Type of Japanese Green Teas

Posted by Editor 27/12/2015 0 Comment(s)

Japan is famous for its green tea products. There are mainly 8 types of green tea in Japan, which grow in two different type of farms which are Ooishita-en (shaded) and Roten-en (non-shaded) farm.

 

Ooshita-en (shaded or covered farm)

Sun-light cause increasing acid-amino in tea leaves which will then converted into catechins. Catechins is the main source for its astringency taste.

Around 20 days before plucking tea leaves, the farm is covered or shaded from direct sun-light in order to reduce the astringency and increase the sweetness in tea leaves. Because of this complicated covering process, the cost of tea leaves which grow in Ooshita-en are higher.

Gyokuro, Kabusecha and Tencha (Matcha) are grown in Ooshita-en.

 

Ooshita-en

shaded tea farm

 

Roten-en (non-covered farm)

Roten-en is non-covered farm, therefore tea leaves absorb much more sun-light and produce stronger astringency and stronger aroma.

Sencha, Bancha, Houjicha, Kukicha and Genmaicha are grown in Roten-en.

 

Below are 8 main types of green tea.

  • Gyokuro - 20 days before plucking, tea leaves are shaded from direct sun-light to reduce astringency and increase sweetness. Tea sprouts are plucked and processed to produce Gyokuro. Gyokuro is the highest grade green tea in Japanese green tea.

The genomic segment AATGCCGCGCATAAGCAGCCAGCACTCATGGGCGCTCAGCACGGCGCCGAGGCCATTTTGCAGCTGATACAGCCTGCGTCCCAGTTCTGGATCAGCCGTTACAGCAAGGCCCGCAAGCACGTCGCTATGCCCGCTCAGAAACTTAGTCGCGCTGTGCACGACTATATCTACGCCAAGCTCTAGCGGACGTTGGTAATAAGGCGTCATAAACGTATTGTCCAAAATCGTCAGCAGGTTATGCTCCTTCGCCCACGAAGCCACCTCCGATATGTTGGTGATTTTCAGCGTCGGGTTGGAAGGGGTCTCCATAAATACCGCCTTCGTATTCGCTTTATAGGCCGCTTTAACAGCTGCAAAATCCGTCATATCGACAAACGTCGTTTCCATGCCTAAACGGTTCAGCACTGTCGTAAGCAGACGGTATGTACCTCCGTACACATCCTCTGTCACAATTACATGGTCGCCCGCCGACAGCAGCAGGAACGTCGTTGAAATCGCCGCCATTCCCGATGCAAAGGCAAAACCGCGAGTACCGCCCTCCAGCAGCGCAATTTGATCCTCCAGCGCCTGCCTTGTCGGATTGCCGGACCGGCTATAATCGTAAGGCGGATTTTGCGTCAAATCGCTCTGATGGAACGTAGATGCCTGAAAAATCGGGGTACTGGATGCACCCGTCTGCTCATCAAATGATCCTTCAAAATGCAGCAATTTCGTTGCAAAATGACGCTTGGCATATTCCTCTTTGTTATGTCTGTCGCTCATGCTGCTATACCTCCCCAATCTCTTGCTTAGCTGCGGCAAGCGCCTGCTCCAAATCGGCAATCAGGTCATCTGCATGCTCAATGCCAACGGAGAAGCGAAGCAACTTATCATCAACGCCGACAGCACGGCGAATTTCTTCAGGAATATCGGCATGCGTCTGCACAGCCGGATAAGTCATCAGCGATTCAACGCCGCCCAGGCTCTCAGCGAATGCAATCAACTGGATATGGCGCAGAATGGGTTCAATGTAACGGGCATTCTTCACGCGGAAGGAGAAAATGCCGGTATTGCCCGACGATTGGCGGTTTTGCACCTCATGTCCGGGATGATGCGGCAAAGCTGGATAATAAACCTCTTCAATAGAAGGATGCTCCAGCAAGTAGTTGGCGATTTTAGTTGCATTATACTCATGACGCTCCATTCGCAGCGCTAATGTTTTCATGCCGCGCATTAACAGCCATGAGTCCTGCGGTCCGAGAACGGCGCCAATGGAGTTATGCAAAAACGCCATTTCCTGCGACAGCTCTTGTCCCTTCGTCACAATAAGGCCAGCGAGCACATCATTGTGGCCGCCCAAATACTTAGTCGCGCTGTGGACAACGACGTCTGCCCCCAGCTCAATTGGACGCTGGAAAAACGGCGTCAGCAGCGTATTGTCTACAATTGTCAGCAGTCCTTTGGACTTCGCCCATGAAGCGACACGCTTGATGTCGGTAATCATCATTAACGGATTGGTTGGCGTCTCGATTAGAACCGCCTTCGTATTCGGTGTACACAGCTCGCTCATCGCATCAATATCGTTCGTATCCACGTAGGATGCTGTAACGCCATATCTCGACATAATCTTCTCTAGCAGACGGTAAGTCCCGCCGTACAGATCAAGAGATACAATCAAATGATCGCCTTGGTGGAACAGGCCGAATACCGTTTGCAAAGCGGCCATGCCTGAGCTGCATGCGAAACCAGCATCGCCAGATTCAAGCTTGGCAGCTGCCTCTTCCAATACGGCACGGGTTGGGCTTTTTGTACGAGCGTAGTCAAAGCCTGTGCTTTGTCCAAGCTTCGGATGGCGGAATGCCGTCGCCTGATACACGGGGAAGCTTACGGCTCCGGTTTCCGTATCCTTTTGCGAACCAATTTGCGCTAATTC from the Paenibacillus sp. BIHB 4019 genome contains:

• Kabusecha - Kabusecha is shaded tea. Kabusecha is in between Gyokuro and Sencha. It has the sweetness of Gyokuro and the refreshing aroma of Sencha. The shaded process of Kabusecha is also different from Gyokuro. Instead of 20 days, Kabusecha generally only shaded for 10 days before plucking, the light blocked is lower (~50%) as compared to Gyokuro (~80%)

 

  • Tencha/Matcha - Tencha is also plucked from shaded farm. Tencha immediately steamed and dried after plucking. Dried Tencha then milled into fine tea powder which knows as Matcha.

 

  • Sencha - Sencha is the most popular green tea in Japan since 18th century. Sencha is being steamed and rolled into needle shape in order to keep its aroma. Astringency is the main characteristic of Sencha.

 

  • Bancha - After all the young sprouts are plucked, the leftover tea leaves are used to produce Bancha. Bancha is suitable for those who not prefer strong taste.

 

  • Houjicha - Sencha or Bancha is being roasted to produce smoky taste. Houjicha has very low caffeine, which make it a all-day drinks and suitable for restaurant.

 

  • Kukicha - In the process of making Gyokuro or Sencha, fine stems and twigs (part of tea leaves too) are picked to make Kukicha. Kukicha has a popular unique sweetness which come from the stems.

 

 

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